A few years ago, we had these friends who were opinionated about every single thing we chose to spend our money on. They wanted to know how much things cost, and were really nosy and competitive about finances. In their defense, Nathan was still a priest at the time, and for whatever reason, many people (not just this particular couple) could not mentally separate church finances from our personal finances, despite the fact that the majority of our income came from side-jobs.

Anyway, this couple was the most opinionated about us ordering pizza. It was such a weird obsession. They saw it as so frivolous and expensive, and made a huge deal about it every single time. Unfortunately, they lived across the street, so they could see us any time we had it, and they made sure to bring it up. It just so happens that Nathan really, really likes pizza, and so we ordered it pretty regularly. I’ll admit, he might have a bit of a pizza addiction…

It got to the point where we wondered if it really was just super financially irresponsible and outrageous to enjoy eating out. We went back and forth about it. We were saving money by getting it carry-out and not paying a delivery fee, so it wasn’t that bad, right? It was such a treat to feed our family something easily vegetarian friendly (with actual veggies!) without cooking or washing dishes. But was it a big deal?* Were we setting a bad example for our children? Were we wasting our money away like irresponsible college students?

Maybe.

Maybe splurging on pizza is not the best use of our resources. Since we could easily make dinner for our family on significantly less money, maybe we should change our ways.

Well, maybe not. 

It’s okay that our family enjoys eating pizza on the weekends. It’s okay that we have something we buy that is just for fun, and not necessity. It really is okay to just have fun sometimes.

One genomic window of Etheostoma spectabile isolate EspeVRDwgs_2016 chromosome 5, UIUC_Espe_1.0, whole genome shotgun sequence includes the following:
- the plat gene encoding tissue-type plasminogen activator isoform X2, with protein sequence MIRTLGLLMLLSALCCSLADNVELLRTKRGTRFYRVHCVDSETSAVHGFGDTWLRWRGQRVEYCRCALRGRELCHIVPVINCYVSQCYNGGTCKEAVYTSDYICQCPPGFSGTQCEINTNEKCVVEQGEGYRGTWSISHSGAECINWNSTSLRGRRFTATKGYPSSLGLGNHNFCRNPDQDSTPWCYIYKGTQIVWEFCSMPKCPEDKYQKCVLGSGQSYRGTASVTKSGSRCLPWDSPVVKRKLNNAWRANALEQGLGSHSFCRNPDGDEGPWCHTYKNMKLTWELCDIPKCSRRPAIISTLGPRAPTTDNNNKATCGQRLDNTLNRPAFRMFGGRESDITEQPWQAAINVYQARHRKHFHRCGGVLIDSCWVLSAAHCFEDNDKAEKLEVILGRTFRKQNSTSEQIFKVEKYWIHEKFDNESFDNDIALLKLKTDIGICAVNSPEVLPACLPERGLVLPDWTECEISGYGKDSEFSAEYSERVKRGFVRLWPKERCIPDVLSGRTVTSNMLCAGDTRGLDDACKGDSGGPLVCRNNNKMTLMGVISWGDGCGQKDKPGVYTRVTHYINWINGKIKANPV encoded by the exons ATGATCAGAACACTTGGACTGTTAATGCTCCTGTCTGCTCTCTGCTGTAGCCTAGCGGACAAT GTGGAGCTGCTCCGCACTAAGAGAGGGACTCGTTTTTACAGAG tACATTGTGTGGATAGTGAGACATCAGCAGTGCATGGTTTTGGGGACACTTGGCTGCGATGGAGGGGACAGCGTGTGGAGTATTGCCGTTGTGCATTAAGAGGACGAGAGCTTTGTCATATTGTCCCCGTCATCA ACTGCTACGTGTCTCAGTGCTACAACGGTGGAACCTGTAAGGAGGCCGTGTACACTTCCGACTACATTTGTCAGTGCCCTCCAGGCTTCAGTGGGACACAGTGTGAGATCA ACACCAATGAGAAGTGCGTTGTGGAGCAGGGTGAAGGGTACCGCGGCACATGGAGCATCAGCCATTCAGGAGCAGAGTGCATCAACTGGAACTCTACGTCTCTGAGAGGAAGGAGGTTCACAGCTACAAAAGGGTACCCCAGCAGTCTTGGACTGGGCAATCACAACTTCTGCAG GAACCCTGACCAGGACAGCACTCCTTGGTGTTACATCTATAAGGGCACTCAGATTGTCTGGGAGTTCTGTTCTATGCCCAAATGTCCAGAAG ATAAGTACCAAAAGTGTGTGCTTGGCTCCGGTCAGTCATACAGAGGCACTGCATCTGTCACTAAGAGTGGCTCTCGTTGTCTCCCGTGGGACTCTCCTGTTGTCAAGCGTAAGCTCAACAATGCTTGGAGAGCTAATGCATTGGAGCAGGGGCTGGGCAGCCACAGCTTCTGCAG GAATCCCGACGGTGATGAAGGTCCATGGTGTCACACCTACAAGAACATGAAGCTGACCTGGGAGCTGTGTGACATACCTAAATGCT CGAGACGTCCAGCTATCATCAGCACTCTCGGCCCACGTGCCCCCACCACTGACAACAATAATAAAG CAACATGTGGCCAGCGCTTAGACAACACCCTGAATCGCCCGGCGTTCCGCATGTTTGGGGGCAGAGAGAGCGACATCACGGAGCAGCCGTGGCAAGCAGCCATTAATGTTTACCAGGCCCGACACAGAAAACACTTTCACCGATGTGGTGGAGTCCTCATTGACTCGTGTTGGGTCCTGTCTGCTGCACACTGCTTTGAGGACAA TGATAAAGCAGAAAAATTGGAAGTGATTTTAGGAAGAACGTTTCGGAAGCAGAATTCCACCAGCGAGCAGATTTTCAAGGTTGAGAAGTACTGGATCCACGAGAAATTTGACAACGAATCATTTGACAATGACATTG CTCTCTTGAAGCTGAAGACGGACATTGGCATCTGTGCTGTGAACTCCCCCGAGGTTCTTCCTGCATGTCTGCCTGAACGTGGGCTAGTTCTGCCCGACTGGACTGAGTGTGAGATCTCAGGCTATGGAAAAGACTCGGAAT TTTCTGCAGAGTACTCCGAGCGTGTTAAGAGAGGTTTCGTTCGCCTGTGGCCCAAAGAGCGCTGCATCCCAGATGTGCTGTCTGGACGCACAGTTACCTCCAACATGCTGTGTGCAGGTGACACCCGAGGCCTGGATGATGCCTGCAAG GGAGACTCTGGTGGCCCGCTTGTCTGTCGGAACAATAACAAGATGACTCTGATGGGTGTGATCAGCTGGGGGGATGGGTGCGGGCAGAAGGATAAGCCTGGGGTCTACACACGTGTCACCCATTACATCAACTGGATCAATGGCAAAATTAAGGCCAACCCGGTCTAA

Becoming financially secure, paying off debt, and living minimally are all important and wonderful concepts, but not at the expense of your happiness. These things should make your life better and more enjoyable, not become such a burden that you feel like ordering pizza is a travesty.

Find little things that make you happy and splurge sometimes. It is not important enough that every penny is being used toward a future goal, whether for something practical or something extravagant that you neglect yourself and your immediate happiness. You are alive right here and now and this moment matters too. Don’t forget that the ultimate goal is to be debt free so you can enjoy life more, take more vacations, relax, plan for retirement, play with your kids, work less. The goal is for a healthy and happy life. Which, for us, includes pizza… and my Dolce and Gabbana sunglasses. I wonder what they would say about that if we still talked to them…

*I acknowledge that pizza is a junk food, and therefore, probably bad for us. Oh well. Y’all need to live a little! 

Author

Tashina Monk is a hyperbolic know-it-all with three kids, a life partner and a cat. She writes on family topics including becoming debt-free, traveling, and healthy, conscious living.

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